The International Association of Athletic Federations (IAAF) has said that athletes like South Africa’s Caster Semenya are welcome to enter men’s events if they are not willing to take medicine to lower their testosterone levels.
This comes days after the Court of Arbitration for Sport in Lausanne, Switzerland, ruled in favour of International Association of Athletics Federations (IAAF) that female athletes such as Semenya, who is intersex must take testosterone suppressants like the contraceptive pill to stay under the permitted level to continue competing as a woman in any running event between the 400m and the mile.
Responding to a letter from the World Medical Association (WMA) which urged doctors not to enforce controversial new IAAF gender rules for classifying female athletes, the International Association of Athletic Federations (IAAF)warned that attempts to do so would breach ethical codes.
One of the main reasons given was that the IAAF’s research was based on “weak evidence”.
WMA president Dr. Leonid Eidelman said: “We have strong reservations about the ethical validity of these regulations. They are based on weak evidence from a single study, which is currently being widely debated by the scientific community…”
The IAAF responded with a statement on their official website, saying their research was based on evidence taken over a number of years.
“The IAAF Regulations in this matter are not based on a single study, but on many scientific publications and observations from the field during the last 15 years. All these materials were submitted to the Court of Arbitration for Sport and discussed during the hearing. The Panel has accepted the validity of this evidence and has recently decided to uphold the IAAF Regulations.”
In its statement, the WMA added: “It is in general considered as unethical for physicians to prescribe treatment for excessive endogenous testosterone if the condition is not recognised as pathological.”
To this, the IAAF responded: “We respectfully remind the WMA that while doctors should try not to over-medicalise the lives of these patients, it is important to recognise that for an adolescent raised as female and experiencing a masculinising puberty, according to international guidelines for DSD, an extensive investigation should be carried out by a cross-professional team to reach a diagnosis, and to clarify the individual’s gender identity.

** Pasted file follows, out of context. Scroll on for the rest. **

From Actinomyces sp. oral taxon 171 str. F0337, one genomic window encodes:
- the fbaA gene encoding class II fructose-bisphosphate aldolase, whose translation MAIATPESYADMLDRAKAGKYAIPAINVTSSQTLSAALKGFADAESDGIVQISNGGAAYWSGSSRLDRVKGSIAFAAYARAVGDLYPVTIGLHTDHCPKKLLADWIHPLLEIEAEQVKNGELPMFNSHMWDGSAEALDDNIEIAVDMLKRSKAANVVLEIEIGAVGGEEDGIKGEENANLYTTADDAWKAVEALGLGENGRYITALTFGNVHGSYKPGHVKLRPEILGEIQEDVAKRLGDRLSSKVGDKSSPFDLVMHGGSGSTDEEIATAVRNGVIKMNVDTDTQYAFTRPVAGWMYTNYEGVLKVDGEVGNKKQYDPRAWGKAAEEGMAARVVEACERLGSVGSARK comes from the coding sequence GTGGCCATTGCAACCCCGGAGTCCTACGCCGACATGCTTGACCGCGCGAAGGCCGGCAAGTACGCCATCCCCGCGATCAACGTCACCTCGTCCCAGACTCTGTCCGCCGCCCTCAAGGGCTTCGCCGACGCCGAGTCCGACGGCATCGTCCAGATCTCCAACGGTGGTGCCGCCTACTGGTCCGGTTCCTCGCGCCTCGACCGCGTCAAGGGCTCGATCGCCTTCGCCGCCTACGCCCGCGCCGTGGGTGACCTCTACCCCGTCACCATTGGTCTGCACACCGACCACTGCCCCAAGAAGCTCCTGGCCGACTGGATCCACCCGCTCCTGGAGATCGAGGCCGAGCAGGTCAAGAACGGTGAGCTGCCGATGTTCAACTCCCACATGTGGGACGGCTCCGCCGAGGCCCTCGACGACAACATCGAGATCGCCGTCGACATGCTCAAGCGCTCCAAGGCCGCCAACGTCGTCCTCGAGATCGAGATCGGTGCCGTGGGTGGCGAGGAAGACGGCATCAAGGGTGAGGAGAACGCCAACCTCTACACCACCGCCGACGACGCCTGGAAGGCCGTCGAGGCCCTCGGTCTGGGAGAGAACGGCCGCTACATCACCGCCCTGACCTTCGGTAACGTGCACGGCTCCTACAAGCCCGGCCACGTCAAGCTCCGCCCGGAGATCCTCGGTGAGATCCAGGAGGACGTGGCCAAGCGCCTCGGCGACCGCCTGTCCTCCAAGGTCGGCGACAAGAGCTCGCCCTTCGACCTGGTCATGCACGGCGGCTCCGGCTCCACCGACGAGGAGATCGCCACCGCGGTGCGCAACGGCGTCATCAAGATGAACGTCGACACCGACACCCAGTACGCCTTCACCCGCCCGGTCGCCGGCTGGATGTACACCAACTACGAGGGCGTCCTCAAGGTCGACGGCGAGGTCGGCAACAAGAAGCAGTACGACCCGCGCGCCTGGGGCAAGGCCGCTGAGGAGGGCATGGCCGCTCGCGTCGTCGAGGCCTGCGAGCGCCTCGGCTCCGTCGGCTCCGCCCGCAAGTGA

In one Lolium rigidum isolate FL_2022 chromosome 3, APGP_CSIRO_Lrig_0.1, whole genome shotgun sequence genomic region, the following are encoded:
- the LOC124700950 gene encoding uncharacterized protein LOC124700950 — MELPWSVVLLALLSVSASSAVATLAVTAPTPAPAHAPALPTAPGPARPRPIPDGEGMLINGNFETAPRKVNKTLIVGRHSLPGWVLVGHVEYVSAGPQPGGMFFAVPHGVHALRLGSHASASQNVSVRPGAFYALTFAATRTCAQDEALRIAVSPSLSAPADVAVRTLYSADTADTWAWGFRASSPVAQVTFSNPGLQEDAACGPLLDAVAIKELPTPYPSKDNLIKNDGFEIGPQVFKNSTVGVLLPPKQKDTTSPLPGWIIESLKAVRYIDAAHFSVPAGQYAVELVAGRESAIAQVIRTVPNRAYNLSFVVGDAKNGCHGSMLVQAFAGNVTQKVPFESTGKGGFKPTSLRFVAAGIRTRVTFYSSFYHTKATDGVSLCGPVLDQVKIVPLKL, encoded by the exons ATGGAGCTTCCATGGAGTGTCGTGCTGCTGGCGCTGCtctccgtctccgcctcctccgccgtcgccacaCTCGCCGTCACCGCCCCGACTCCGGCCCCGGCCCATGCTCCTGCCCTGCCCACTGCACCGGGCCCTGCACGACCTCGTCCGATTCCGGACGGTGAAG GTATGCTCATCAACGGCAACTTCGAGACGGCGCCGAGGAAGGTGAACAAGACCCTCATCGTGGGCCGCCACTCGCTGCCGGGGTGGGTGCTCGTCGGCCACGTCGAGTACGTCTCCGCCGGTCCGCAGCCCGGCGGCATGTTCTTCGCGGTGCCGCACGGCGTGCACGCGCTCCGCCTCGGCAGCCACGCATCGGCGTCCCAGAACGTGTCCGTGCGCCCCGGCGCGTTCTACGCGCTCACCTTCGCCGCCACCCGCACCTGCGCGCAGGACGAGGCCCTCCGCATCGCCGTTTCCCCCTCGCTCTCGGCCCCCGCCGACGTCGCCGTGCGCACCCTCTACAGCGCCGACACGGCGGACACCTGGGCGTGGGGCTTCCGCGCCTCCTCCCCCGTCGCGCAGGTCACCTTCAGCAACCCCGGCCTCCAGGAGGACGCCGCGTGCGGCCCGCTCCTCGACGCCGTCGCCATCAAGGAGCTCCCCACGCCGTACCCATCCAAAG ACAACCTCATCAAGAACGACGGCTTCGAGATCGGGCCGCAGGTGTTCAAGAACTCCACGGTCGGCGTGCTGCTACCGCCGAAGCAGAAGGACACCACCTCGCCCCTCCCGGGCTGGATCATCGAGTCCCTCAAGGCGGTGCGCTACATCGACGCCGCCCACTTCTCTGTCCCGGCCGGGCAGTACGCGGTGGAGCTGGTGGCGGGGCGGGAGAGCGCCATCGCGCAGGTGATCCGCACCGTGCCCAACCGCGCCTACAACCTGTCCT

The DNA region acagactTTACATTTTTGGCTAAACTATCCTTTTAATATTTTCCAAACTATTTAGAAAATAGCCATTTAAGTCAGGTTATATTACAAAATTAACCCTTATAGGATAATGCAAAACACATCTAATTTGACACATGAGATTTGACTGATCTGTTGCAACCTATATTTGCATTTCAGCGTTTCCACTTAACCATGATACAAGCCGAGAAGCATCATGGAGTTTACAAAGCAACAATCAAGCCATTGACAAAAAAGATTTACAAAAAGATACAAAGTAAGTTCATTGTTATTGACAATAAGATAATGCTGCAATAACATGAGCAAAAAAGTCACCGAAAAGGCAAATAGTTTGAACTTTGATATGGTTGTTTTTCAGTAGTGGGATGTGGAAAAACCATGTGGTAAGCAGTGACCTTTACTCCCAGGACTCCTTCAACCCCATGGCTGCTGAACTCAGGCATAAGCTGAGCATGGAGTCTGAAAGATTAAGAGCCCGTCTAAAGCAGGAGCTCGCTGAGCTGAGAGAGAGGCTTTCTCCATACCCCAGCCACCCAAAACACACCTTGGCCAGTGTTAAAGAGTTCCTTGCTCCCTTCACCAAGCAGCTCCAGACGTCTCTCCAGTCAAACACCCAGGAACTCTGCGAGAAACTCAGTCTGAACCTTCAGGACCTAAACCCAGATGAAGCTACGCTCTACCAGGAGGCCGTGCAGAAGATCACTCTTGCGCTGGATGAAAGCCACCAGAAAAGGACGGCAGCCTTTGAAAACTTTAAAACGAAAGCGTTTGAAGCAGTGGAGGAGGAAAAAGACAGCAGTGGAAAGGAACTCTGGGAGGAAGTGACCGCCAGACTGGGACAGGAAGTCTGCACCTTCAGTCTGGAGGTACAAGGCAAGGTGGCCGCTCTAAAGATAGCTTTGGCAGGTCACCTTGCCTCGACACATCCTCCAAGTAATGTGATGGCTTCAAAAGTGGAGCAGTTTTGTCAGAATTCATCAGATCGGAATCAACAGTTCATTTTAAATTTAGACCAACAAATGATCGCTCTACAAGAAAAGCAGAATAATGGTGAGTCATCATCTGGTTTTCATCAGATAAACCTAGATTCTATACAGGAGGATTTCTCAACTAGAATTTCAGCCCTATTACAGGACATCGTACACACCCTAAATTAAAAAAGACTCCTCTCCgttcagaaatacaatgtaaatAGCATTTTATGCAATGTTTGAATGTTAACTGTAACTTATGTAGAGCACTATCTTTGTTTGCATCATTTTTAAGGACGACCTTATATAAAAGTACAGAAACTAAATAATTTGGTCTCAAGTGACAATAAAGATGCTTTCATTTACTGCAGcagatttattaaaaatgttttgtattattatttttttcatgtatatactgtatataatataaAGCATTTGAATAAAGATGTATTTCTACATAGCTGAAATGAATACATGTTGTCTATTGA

“It is also important to exclude a gonadal malignancy since some 46XY DSDs are associated with an increased risk of cancer. If the individual has a female gender identity, a suitable form of treatment is recommended to lower the testosterone level, provided the patient accepts it herself. In worldwide clinical practice, male gonads are often removed, but pharmacological treatments to reduce testosterone levels are also used.”
The IAAF added that female athletes with high testosterone levels that participate in the 400m hurdles, 800m and 1 500m and mile would be welcome to compete with male athletes if they’re not comfortable taking medicine to lower their testosterone levels.
“In any case, it is the athlete’s right to decide (in consultation with their medical team) whether or not to proceed with any assessment and/or treatment. If she decides not to do so, she will not be entitled to compete in the female classification of any Restricted Event at an International Competition.
“However, she would still be entitled to compete in the male classification at any competition at any level, in any discipline, without restriction; in any ‘intersex’ (or similar) classification that the event organiser may offer at any competition at any level, in any discipline, without restriction.”
If Semenya opts not to take medicine to lower her testosterone levels, the only way for her to compete in the female classification would be, according to the IAAF: